A KNOCKOUT Chippendale's 'The High Castle.'
If you need a reminder of the brilliance of art made here, it’s especially evident with nearly every local venue digging into Ocean State creativity this month — from the RISD Museum opening its big survey of “Locally Made” art to AS220’s steady monthly showcases of art made here.
It’s unusual — but welcome — to see our big institutions like RISD putting art made here at center stage. But what’s not unusual is to see collector and philanthropist Joseph Chazan behind a lot of it.
“NetWorks 2011/2012,” his fifth roundup of Rhode Island-made art since 2008, is at the Newport Art Museum (76 Bellevue Ave, through September 15). One can quibble with some of who’s in and who’s out, but “NetWorks,” with 10 to 20 artists in each edition featured in exhibitions, catalogues, and — especially — individual video profiles (see youtube.com/user/NetWorks Project2008), is a primary record of the cream of Rhode Island artists of our era.
Among 25 artists in the current show are WaterFire founder Barnaby Evans and Eugene Lee, resident set designer for Trinity Rep since the ’60s, a designer for Saturday Night Live since 1975, and the winner of multiple Tony Awards, including his 2004 prize for sets for the Broadway production of Wicked.
Brian Chippendale’s 2011 collage, drawing, and painting The High Castle depicts a hill that’s a sort of fairyland garbage dump jumble — with ragged fences, a broken airplane, a boat, a toadstool, jack-o’-lantern heads, a dome city, and butterflies. A cat-headed guy warms its hands at a hobo fire. At the summit stands a ramshackle wooden shack that radiates bands of artificially-flavored rainbow hues, like the building is possessed or it’s an alien craft landing from outer space. The title seems to reference a Philip K. Dick novel that imagines America losing World War II. The whole composition is sort of melting and hallucinatory — and feels like castoffs of America. The High Castle is a knockout artwork, one of the best made in Rhode Island in the past decade.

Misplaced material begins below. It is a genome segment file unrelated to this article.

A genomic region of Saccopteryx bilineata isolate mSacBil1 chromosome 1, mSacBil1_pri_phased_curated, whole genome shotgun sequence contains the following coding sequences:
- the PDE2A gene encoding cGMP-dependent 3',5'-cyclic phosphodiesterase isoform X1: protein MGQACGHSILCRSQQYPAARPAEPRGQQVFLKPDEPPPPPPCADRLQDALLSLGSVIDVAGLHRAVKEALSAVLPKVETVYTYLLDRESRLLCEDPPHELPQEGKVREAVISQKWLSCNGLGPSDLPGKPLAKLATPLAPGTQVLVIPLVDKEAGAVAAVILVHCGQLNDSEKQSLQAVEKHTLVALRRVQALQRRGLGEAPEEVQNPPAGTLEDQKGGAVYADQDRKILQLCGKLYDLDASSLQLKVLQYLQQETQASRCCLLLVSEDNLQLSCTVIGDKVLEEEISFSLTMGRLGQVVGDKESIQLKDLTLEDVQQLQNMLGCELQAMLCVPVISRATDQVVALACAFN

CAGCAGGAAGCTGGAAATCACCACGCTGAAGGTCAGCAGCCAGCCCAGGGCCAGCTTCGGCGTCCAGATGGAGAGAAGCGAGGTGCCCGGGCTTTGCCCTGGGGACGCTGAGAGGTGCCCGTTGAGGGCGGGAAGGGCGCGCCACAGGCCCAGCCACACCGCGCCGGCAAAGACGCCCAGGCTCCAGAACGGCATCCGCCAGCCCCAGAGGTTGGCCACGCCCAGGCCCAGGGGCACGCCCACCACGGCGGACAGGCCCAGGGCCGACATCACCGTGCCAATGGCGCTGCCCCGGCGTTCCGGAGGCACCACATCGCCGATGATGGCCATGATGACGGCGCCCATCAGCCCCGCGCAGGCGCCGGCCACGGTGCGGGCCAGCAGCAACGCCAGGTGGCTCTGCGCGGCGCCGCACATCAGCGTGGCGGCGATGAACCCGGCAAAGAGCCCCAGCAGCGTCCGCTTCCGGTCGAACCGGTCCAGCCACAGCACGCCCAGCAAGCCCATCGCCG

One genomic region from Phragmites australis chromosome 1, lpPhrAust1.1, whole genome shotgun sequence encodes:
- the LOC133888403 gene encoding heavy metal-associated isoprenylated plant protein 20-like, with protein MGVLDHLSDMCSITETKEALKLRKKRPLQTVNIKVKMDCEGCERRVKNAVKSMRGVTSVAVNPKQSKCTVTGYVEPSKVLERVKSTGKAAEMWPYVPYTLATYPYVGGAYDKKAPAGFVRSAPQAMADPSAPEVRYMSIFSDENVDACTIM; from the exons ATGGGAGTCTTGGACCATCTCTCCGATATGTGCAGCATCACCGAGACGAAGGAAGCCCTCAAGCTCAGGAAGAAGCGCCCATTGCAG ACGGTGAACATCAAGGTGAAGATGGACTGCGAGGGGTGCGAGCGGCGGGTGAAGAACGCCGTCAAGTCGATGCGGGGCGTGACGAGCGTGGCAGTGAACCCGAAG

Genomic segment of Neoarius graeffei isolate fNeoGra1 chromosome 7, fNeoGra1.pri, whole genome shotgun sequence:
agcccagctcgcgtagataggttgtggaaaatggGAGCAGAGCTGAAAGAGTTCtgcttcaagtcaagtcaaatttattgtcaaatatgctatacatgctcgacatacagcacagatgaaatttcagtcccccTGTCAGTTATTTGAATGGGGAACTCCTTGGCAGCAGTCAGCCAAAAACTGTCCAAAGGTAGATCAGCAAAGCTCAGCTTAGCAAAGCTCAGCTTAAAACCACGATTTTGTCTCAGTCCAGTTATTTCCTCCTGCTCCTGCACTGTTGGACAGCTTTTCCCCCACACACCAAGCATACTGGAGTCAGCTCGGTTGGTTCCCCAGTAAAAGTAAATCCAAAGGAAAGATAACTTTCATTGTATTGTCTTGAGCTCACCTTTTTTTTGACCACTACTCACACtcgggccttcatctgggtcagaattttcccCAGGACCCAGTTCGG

Corey Grayhorse grooves in this same candyland psychedelia that has been a signature of Providence over the past couple decades; her photos merge fashion and dreams. She’s a better photographer than her four prints here suggest, but Come On Now Child (2013) gives you a taste of her style: a blonde, brown-skinned model pulls along a girl sporting a cat mask in front of a big blue wall.
Mark Taber’s Mind Your Ps and Qs (2013) is a shiny chrome carriage decorated with hearts and stars and twinkling chandeliers, that seems to be driven by a Jazz Age magic rocket engine.
SUBLIME BEAUTY Jameson's 'Yosemite Lower Falls.'
Philip Jameson’s 1991 black-and-white photo Yosemite Lower Falls shows a great rush of white water of crashing down against coal black rocks. It’s the sublime beauty and power of nature, done in an Ansel Adams style. Richard Fishman’s monumental bronze cast of the stump of an elm tree is a simple, straightforward idea. It sits in the middle of the gallery, split in two suggesting a pair of benches, and slowly radiating elemental power.